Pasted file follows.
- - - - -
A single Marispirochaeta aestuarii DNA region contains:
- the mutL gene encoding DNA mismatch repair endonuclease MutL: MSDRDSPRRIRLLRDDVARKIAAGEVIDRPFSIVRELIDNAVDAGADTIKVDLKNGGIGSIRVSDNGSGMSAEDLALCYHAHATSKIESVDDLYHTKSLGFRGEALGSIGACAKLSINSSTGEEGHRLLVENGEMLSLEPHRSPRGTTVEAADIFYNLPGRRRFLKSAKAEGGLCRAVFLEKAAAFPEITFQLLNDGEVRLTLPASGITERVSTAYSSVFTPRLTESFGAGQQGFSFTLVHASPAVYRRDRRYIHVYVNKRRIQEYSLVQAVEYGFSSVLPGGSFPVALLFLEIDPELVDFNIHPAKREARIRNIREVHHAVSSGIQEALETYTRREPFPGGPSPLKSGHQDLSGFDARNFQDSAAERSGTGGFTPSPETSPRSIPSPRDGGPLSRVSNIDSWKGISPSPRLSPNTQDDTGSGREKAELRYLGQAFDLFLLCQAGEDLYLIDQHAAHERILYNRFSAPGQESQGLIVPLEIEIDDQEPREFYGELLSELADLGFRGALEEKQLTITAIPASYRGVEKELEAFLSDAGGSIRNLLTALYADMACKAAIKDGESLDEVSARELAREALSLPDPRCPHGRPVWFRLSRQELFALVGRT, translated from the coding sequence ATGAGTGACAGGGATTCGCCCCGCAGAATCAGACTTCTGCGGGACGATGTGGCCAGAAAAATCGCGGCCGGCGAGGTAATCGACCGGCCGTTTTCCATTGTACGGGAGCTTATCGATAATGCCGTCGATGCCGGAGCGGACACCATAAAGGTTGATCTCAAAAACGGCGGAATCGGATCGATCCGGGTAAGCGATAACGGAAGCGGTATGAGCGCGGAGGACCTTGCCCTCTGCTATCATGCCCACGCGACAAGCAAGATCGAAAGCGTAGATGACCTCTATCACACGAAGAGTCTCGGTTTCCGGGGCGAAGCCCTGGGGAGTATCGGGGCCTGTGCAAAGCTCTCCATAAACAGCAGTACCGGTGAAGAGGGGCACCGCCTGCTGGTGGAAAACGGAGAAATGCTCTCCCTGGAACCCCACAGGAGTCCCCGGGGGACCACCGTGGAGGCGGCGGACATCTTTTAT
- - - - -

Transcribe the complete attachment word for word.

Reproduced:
A single Marispirochaeta aestuarii DNA region contains:
- the mutL gene encoding DNA mismatch repair endonuclease MutL: MSDRDSPRRIRLLRDDVARKIAAGEVIDRPFSIVRELIDNAVDAGADTIKVDLKNGGIGSIRVSDNGSGMSAEDLALCYHAHATSKIESVDDLYHTKSLGFRGEALGSIGACAKLSINSSTGEEGHRLLVENGEMLSLEPHRSPRGTTVEAADIFYNLPGRRRFLKSAKAEGGLCRAVFLEKAAAFPEITFQLLNDGEVRLTLPASGITERVSTAYSSVFTPRLTESFGAGQQGFSFTLVHASPAVYRRDRRYIHVYVNKRRIQEYSLVQAVEYGFSSVLPGGSFPVALLFLEIDPELVDFNIHPAKREARIRNIREVHHAVSSGIQEALETYTRREPFPGGPSPLKSGHQDLSGFDARNFQDSAAERSGTGGFTPSPETSPRSIPSPRDGGPLSRVSNIDSWKGISPSPRLSPNTQDDTGSGREKAELRYLGQAFDLFLLCQAGEDLYLIDQHAAHERILYNRFSAPGQESQGLIVPLEIEIDDQEPREFYGELLSELADLGFRGALEEKQLTITAIPASYRGVEKELEAFLSDAGGSIRNLLTALYADMACKAAIKDGESLDEVSARELAREALSLPDPRCPHGRPVWFRLSRQELFALVGRT, translated from the coding sequence ATGAGTGACAGGGATTCGCCCCGCAGAATCAGACTTCTGCGGGACGATGTGGCCAGAAAAATCGCGGCCGGCGAGGTAATCGACCGGCCGTTTTCCATTGTACGGGAGCTTATCGATAATGCCGTCGATGCCGGAGCGGACACCATAAAGGTTGATCTCAAAAACGGCGGAATCGGATCGATCCGGGTAAGCGATAACGGAAGCGGTATGAGCGCGGAGGACCTTGCCCTCTGCTATCATGCCCACGCGACAAGCAAGATCGAAAGCGTAGATGACCTCTATCACACGAAGAGTCTCGGTTTCCGGGGCGAAGCCCTGGGGAGTATCGGGGCCTGTGCAAAGCTCTCCATAAACAGCAGTACCGGTGAAGAGGGGCACCGCCTGCTGGTGGAAAACGGAGAAATGCTCTCCCTGGAACCCCACAGGAGTCCCCGGGGGACCACCGTGGAGGCGGCGGACATCTTTTAT